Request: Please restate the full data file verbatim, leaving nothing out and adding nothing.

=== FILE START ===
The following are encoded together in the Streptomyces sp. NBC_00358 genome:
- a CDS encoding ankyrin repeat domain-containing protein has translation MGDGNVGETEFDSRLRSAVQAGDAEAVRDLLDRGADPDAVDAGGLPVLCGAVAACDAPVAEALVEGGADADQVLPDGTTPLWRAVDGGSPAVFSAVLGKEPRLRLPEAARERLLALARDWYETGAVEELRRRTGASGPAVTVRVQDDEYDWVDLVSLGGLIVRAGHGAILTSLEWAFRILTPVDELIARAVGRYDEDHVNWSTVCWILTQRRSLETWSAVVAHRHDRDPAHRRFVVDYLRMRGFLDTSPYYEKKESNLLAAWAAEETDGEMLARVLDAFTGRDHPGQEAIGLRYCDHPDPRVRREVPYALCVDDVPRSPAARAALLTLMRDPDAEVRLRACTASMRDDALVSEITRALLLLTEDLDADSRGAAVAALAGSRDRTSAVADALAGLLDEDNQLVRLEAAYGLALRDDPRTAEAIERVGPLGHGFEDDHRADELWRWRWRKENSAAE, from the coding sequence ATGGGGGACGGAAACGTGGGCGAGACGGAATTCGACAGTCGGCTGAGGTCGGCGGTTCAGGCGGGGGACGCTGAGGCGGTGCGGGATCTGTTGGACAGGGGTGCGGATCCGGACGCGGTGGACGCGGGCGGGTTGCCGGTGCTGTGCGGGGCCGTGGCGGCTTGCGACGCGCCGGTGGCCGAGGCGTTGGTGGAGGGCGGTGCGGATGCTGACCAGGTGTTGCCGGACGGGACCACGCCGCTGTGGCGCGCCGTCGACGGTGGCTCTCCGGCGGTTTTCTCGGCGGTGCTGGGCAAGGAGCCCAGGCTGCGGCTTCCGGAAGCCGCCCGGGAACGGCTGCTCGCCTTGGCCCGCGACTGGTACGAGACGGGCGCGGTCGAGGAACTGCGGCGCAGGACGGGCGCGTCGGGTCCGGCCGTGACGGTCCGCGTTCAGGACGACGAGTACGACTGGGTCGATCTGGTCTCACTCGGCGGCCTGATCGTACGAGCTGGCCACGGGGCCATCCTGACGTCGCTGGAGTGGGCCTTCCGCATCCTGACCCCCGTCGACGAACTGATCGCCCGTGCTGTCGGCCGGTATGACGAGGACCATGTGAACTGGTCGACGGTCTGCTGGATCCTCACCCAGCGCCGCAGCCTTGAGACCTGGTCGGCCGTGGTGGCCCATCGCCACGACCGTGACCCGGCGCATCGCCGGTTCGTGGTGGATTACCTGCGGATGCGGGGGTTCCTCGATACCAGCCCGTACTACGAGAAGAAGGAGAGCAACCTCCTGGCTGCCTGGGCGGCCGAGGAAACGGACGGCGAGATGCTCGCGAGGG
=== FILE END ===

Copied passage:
The following are encoded together in the Streptomyces sp. NBC_00358 genome:
- a CDS encoding ankyrin repeat domain-containing protein has translation MGDGNVGETEFDSRLRSAVQAGDAEAVRDLLDRGADPDAVDAGGLPVLCGAVAACDAPVAEALVEGGADADQVLPDGTTPLWRAVDGGSPAVFSAVLGKEPRLRLPEAARERLLALARDWYETGAVEELRRRTGASGPAVTVRVQDDEYDWVDLVSLGGLIVRAGHGAILTSLEWAFRILTPVDELIARAVGRYDEDHVNWSTVCWILTQRRSLETWSAVVAHRHDRDPAHRRFVVDYLRMRGFLDTSPYYEKKESNLLAAWAAEETDGEMLARVLDAFTGRDHPGQEAIGLRYCDHPDPRVRREVPYALCVDDVPRSPAARAALLTLMRDPDAEVRLRACTASMRDDALVSEITRALLLLTEDLDADSRGAAVAALAGSRDRTSAVADALAGLLDEDNQLVRLEAAYGLALRDDPRTAEAIERVGPLGHGFEDDHRADELWRWRWRKENSAAE, from the coding sequence ATGGGGGACGGAAACGTGGGCGAGACGGAATTCGACAGTCGGCTGAGGTCGGCGGTTCAGGCGGGGGACGCTGAGGCGGTGCGGGATCTGTTGGACAGGGGTGCGGATCCGGACGCGGTGGACGCGGGCGGGTTGCCGGTGCTGTGCGGGGCCGTGGCGGCTTGCGACGCGCCGGTGGCCGAGGCGTTGGTGGAGGGCGGTGCGGATGCTGACCAGGTGTTGCCGGACGGGACCACGCCGCTGTGGCGCGCCGTCGACGGTGGCTCTCCGGCGGTTTTCTCGGCGGTGCTGGGCAAGGAGCCCAGGCTGCGGCTTCCGGAAGCCGCCCGGGAACGGCTGCTCGCCTTGGCCCGCGACTGGTACGAGACGGGCGCGGTCGAGGAACTGCGGCGCAGGACGGGCGCGTCGGGTCCGGCCGTGACGGTCCGCGTTCAGGACGACGAGTACGACTGGGTCGATCTGGTCTCACTCGGCGGCCTGATCGTACGAGCTGGCCACGGGGCCATCCTGACGTCGCTGGAGTGGGCCTTCCGCATCCTGACCCCCGTCGACGAACTGATCGCCCGTGCTGTCGGCCGGTATGACGAGGACCATGTGAACTGGTCGACGGTCTGCTGGATCCTCACCCAGCGCCGCAGCCTTGAGACCTGGTCGGCCGTGGTGGCCCATCGCCACGACCGTGACCCGGCGCATCGCCGGTTCGTGGTGGATTACCTGCGGATGCGGGGGTTCCTCGATACCAGCCCGTACTACGAGAAGAAGGAGAGCAACCTCCTGGCTGCCTGGGCGGCCGAGGAAACGGACGGCGAGATGCTCGCGAGGG